June 11, 2020 / 5:23 PM / 2 months ago

Italy's competition watchdog probes top banks over debt support measures

MILAN (Reuters) - Italy’s antitrust regulator said it was probing four financial firms, including the country’s top two banks, for allegedly withholding information and imposing unnecessary conditions on borrowers who wanted to access coronavirus support measures.

The regulator said UniCredit (CRDI.MI), Intesa Sanpaolo (ISP.MI), Banca Sella and consumer credit group Findomestic were suspected of making it harder for businesses and households wanting to access state measures to help them through the pandemic crisis.

In a statement on Thursday, the regulator also said the banks may have failed to provide clear information regarding the eventual increase in interest payments stemming from payment suspensions under debt holiday schemes.

The authority said it was exercising “moral suasion” towards another 12 financial institutions - including state-owned bank Monte dei Paschi di Siena (BMPS.MI) and rivals UBI Banca (UBI.MI) and Banco Popolare (BAMI.MI) - after finding similar shortfalls in the information provided to customers about the timing and cost of the loans.

Reuters was unable to contact Banca Sella and Findomestic and the other banks were not immediately available for comment.

Italian banks have come under fire for delays in granting state-backed loans under liquidity schemes which the government had said could unlock at least 400 billion euros in new financing.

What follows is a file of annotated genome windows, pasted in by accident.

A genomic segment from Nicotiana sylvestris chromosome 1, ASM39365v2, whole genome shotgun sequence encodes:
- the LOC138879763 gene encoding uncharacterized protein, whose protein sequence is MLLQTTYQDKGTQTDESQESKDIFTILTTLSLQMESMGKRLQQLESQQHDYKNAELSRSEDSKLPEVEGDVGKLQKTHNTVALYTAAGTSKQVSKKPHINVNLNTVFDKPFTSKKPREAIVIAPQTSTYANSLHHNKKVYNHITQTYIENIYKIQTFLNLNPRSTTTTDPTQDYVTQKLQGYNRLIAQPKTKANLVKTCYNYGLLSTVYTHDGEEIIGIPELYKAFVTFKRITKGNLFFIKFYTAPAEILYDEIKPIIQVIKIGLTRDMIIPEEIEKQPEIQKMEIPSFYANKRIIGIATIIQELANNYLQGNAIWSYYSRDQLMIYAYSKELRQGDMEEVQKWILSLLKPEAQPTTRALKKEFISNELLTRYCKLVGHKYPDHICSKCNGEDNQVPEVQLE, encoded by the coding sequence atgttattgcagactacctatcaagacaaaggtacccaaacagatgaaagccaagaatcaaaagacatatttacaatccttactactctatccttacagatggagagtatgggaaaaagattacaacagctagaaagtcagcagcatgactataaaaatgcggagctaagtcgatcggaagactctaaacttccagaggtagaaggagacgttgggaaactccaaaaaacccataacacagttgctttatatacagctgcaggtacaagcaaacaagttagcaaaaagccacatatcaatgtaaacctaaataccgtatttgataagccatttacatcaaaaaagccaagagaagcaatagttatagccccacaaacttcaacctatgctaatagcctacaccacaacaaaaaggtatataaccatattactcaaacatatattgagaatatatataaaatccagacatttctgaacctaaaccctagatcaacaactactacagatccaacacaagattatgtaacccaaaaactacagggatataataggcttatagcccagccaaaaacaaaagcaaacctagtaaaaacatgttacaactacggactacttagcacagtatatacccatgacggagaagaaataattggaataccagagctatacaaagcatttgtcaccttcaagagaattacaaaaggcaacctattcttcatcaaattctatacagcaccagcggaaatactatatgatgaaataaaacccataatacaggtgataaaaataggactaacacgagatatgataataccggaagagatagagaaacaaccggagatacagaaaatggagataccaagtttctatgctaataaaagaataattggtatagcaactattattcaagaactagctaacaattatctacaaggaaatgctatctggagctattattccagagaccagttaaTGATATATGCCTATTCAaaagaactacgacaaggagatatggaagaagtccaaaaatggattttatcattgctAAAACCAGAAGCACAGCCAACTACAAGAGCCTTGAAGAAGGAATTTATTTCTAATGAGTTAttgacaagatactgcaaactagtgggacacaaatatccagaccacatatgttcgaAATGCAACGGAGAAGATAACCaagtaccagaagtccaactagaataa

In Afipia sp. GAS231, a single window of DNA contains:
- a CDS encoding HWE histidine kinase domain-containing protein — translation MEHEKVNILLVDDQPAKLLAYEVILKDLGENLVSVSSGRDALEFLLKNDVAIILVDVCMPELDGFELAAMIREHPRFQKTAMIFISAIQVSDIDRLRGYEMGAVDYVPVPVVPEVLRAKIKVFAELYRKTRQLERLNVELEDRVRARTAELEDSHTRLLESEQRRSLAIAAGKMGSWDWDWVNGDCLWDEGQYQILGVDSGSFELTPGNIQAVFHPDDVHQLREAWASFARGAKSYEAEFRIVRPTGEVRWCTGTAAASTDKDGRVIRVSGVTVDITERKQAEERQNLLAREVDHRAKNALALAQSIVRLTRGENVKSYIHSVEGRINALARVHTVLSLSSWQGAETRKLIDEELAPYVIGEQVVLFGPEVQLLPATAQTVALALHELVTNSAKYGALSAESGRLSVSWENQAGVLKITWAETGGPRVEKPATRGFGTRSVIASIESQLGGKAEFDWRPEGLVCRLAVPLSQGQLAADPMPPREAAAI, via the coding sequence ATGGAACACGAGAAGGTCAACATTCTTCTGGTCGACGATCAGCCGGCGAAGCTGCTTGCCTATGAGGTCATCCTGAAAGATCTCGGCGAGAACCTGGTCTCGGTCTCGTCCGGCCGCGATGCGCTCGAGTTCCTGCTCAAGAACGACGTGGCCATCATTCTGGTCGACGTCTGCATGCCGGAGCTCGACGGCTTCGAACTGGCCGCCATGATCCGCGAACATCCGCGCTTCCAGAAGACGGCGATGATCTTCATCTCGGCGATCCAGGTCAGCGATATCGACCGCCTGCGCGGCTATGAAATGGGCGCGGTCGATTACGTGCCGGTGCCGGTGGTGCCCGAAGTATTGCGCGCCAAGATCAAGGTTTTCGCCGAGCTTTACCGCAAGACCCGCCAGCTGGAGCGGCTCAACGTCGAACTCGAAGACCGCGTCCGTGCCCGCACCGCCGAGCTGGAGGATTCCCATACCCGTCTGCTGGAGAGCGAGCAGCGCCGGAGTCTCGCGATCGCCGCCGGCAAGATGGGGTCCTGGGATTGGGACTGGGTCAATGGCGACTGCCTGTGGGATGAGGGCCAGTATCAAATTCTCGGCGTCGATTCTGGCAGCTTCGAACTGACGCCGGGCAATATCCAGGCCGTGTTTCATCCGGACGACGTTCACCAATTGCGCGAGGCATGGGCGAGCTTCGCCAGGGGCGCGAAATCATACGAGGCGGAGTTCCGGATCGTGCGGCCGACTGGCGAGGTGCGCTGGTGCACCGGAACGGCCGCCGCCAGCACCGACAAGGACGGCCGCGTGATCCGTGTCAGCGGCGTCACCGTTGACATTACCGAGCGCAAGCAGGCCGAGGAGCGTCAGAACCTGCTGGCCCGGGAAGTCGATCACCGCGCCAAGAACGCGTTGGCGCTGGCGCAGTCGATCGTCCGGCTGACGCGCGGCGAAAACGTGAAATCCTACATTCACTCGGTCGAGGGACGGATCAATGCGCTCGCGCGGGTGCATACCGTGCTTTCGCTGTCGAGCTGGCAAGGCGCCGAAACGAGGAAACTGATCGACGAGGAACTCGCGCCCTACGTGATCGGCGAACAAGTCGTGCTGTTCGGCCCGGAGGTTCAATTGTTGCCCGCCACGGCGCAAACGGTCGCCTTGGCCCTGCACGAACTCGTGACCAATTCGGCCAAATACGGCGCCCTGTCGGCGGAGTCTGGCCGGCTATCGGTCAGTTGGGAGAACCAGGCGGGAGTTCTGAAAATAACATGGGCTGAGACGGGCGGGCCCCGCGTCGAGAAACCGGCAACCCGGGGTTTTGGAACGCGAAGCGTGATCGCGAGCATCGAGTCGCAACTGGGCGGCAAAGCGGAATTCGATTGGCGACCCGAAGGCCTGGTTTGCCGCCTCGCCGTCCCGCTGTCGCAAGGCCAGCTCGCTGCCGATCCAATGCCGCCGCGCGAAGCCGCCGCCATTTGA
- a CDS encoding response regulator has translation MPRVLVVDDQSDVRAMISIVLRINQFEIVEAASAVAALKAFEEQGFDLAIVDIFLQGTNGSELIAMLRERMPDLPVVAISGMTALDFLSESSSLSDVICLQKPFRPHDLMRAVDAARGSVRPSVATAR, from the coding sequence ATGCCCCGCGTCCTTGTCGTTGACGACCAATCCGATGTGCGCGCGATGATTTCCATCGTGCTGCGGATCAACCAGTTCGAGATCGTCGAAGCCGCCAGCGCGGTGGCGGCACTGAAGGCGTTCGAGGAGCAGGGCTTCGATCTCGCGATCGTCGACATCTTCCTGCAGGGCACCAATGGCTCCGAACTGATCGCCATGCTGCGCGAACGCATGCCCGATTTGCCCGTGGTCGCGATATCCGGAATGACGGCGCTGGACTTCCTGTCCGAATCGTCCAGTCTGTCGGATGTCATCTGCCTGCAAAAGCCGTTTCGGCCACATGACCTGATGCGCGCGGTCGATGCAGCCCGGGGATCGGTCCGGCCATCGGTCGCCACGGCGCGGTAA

Paolo Angelini, head of supervision at the Bank of Italy, told a parliamentary hearing on Thursday that the central bank had written to a group banks to check why they lagged behind the industry median in meeting requests for state-backed loans.

Angelini said the situation had improved after a slow start and, by the end of May, 61% of requests for fully-guaranteed loans for small firms had been met compared with just 33% two weeks earlier.

He said loans to non-financial companies had increased by 22 billion euros between March and April, compared with 27 billion in Germany, 59 billion in France and 35 billion in Spain.

Reporting by Valentina Za, editing by Giulia Segreti, Kirsten Donovan

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